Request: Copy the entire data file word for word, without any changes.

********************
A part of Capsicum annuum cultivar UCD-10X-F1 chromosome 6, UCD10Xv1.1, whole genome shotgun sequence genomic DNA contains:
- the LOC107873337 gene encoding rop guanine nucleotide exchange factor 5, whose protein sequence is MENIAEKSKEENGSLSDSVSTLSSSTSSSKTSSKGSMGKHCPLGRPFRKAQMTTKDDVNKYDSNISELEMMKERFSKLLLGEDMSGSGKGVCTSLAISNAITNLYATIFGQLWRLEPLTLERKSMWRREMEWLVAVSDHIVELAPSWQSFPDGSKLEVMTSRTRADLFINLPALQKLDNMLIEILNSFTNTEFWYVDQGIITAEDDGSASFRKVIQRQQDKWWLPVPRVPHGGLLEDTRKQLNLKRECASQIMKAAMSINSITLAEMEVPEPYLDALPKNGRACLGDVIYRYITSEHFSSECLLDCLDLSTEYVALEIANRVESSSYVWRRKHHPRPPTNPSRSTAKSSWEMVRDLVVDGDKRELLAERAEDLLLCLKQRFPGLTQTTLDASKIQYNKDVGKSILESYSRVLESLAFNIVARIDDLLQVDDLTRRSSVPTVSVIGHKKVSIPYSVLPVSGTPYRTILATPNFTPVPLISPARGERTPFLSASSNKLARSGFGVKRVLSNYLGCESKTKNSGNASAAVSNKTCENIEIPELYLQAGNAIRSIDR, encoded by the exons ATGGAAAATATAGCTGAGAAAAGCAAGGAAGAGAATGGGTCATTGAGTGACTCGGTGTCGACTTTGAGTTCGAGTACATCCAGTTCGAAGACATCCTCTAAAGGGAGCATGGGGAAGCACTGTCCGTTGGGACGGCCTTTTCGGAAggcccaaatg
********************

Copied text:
A part of Capsicum annuum cultivar UCD-10X-F1 chromosome 6, UCD10Xv1.1, whole genome shotgun sequence genomic DNA contains:
- the LOC107873337 gene encoding rop guanine nucleotide exchange factor 5, whose protein sequence is MENIAEKSKEENGSLSDSVSTLSSSTSSSKTSSKGSMGKHCPLGRPFRKAQMTTKDDVNKYDSNISELEMMKERFSKLLLGEDMSGSGKGVCTSLAISNAITNLYATIFGQLWRLEPLTLERKSMWRREMEWLVAVSDHIVELAPSWQSFPDGSKLEVMTSRTRADLFINLPALQKLDNMLIEILNSFTNTEFWYVDQGIITAEDDGSASFRKVIQRQQDKWWLPVPRVPHGGLLEDTRKQLNLKRECASQIMKAAMSINSITLAEMEVPEPYLDALPKNGRACLGDVIYRYITSEHFSSECLLDCLDLSTEYVALEIANRVESSSYVWRRKHHPRPPTNPSRSTAKSSWEMVRDLVVDGDKRELLAERAEDLLLCLKQRFPGLTQTTLDASKIQYNKDVGKSILESYSRVLESLAFNIVARIDDLLQVDDLTRRSSVPTVSVIGHKKVSIPYSVLPVSGTPYRTILATPNFTPVPLISPARGERTPFLSASSNKLARSGFGVKRVLSNYLGCESKTKNSGNASAAVSNKTCENIEIPELYLQAGNAIRSIDR, encoded by the exons ATGGAAAATATAGCTGAGAAAAGCAAGGAAGAGAATGGGTCATTGAGTGACTCGGTGTCGACTTTGAGTTCGAGTACATCCAGTTCGAAGACATCCTCTAAAGGGAGCATGGGGAAGCACTGTCCGTTGGGACGGCCTTTTCGGAAggcccaaatg